Typical of the dreamers who believe that the government can effectively direct economic activity, Granholm never considers the costs of government handouts and central planning. A Cato essay on federal energy interventions explains:

The problem is that nobody knows which particular energy sources will make the most sense years and decades down the road. But this level of uncertainty is not unique to the energy industry—every industry faces similar issues of innovation in a rapidly changing world. In most industries, the policy solution is to allow the decentralized market efforts of entrepreneurs and early adopting consumers figure out the best route to the future. Government efforts to push markets in certain directions often end up wasting money, but they can also delay the development of superior alternatives that don’t receive subsidies.

Granholm recently received “Sweden’s Insignia of First Commander, Order of the Polar Star for her work in fostering relations between Michigan and Sweden to promote a clean energy economy” from His Majesty King Carl XVI Gustaf. Unfortunately, her prescription for economic growth would be a royal mistake.

Michigan Court Inexplicably Tosses Suit, Endorses Forcible Enlistment of Day-Care Workers into the State Government

When lawyers and other commentators say that a court did not properly explain its decision, it’s typically for hyperbolic effect. But, in a bizarre move, a court in the failed great state of Michigan has dismissed an economic liberty case brought by our friends at the Mackinac Center Legal Foundation for reasons the court quite literally did not explain.  The court simply denied the plaintiffs’ complaint and that was that.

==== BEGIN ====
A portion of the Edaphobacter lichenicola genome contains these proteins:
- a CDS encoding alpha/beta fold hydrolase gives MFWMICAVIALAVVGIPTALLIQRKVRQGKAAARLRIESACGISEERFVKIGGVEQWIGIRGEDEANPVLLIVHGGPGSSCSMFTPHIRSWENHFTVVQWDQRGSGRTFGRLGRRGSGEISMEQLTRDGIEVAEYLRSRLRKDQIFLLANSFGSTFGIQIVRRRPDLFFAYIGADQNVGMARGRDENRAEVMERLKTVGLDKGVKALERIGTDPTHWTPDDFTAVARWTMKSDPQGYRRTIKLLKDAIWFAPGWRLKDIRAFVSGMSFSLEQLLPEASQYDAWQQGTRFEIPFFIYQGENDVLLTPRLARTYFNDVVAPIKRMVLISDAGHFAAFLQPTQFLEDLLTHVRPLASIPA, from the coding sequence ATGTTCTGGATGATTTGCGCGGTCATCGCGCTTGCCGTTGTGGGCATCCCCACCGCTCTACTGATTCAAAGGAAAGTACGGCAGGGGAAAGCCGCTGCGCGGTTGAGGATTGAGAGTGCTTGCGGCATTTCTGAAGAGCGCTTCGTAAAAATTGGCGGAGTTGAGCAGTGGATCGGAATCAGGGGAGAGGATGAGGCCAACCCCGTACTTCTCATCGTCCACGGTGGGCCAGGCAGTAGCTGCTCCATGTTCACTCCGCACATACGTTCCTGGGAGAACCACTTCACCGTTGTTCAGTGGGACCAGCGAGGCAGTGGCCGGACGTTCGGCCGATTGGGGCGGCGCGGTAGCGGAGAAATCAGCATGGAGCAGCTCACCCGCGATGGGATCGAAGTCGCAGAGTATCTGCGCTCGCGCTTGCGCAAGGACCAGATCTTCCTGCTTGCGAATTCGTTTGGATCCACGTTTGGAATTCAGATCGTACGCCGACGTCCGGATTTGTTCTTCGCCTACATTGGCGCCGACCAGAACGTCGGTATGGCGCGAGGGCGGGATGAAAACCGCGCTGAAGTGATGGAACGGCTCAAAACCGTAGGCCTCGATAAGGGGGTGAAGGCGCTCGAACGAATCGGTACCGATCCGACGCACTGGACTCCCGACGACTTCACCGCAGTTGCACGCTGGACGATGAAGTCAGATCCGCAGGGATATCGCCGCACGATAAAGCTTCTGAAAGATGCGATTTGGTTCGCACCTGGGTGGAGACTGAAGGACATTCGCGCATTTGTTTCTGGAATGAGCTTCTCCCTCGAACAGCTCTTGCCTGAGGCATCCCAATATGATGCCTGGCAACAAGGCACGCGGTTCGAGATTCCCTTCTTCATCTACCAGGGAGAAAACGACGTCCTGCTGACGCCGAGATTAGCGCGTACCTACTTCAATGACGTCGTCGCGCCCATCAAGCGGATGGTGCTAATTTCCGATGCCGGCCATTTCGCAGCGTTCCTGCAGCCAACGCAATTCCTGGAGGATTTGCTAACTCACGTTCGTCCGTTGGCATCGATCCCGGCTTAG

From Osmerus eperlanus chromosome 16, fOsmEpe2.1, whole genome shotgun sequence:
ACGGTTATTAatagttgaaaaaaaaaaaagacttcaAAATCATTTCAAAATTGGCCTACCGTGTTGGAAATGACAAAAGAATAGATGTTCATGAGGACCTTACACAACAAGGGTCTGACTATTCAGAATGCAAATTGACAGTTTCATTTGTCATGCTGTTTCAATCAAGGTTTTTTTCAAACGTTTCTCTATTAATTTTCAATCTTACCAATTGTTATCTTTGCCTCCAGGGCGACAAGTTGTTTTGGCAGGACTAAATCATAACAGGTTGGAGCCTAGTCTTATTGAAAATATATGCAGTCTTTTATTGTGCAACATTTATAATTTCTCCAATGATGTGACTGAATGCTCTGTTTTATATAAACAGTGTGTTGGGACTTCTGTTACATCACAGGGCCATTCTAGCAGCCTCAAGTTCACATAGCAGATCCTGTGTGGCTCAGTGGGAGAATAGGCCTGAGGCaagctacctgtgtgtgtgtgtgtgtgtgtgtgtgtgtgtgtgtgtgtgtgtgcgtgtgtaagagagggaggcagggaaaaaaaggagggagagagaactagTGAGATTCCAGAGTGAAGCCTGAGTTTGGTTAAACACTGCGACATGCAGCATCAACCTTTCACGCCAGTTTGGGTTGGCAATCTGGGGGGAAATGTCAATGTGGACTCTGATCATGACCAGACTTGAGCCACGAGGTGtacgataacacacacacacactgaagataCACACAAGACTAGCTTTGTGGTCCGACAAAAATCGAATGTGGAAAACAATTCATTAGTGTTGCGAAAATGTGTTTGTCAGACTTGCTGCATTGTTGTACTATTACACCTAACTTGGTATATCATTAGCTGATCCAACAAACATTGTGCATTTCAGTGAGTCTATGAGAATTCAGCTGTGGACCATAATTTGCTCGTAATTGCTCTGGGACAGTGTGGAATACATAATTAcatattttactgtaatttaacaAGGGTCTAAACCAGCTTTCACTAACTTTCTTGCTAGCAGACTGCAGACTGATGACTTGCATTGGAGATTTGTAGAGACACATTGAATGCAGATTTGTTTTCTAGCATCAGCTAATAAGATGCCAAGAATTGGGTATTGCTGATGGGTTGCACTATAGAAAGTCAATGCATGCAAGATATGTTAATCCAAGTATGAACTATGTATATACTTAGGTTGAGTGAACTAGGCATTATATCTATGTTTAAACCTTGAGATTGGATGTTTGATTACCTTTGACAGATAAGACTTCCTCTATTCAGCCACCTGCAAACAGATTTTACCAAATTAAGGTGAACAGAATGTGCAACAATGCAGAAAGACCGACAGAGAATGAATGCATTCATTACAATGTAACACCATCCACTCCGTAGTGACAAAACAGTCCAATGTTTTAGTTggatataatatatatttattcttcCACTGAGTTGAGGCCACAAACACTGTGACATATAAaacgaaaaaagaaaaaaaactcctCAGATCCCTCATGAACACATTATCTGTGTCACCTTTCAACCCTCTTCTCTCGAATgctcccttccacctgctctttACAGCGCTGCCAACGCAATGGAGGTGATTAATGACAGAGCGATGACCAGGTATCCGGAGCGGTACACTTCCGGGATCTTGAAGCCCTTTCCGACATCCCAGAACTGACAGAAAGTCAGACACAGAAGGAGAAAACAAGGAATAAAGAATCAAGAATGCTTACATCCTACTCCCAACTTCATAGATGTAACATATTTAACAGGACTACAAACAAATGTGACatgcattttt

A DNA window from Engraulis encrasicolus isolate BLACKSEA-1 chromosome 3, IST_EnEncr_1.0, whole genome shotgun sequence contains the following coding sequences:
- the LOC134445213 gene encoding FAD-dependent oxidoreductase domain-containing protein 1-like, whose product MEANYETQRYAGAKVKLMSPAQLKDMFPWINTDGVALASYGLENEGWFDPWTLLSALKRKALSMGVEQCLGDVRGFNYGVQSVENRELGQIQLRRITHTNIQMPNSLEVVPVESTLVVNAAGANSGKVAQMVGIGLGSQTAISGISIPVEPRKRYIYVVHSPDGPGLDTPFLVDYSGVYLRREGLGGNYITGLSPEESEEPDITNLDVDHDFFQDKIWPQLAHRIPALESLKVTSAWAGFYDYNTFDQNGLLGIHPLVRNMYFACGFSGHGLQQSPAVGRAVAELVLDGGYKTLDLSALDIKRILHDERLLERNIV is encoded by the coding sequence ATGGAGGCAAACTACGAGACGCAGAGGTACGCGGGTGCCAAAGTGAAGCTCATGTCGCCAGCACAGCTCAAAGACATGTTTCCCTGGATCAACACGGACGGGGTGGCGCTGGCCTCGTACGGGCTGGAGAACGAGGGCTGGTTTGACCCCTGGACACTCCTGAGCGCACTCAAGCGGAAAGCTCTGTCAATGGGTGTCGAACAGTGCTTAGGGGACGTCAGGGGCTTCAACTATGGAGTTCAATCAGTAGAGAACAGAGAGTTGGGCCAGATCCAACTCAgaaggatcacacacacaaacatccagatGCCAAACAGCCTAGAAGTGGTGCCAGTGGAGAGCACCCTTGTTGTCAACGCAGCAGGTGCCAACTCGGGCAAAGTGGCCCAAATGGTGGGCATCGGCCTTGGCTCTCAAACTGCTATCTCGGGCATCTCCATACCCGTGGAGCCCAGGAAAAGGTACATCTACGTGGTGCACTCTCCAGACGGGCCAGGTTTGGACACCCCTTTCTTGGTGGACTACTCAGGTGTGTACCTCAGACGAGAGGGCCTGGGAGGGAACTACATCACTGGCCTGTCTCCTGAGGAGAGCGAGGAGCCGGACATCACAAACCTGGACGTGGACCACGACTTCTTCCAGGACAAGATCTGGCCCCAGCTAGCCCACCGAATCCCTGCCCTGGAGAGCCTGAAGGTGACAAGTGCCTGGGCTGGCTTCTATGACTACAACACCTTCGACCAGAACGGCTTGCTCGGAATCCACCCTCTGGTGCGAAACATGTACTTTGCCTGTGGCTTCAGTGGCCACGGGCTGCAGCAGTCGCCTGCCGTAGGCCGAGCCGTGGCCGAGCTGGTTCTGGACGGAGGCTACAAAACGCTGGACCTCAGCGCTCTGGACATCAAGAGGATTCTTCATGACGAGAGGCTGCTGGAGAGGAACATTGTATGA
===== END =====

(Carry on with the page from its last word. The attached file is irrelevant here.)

Home-based day care owners Sherry Loar, Michelle Berry, and Paulette Silverson have all been taxed by the Michigan Department of Human Services because, according to the state, they are somehow employees of the state and (further!) must pay union dues.  because this baseless assertion comes directly from the state DHS, an executive department, among the significant constitutional objections to the case presents separation of power problems.  (Ok, I haven’t studied the Michigan Constitution, but I assume they separate their powers there.)  Enough ridiculous laws are passed by state legislatures – more than 40,000 last year alone – we don’t need state executive agencies getting into the act.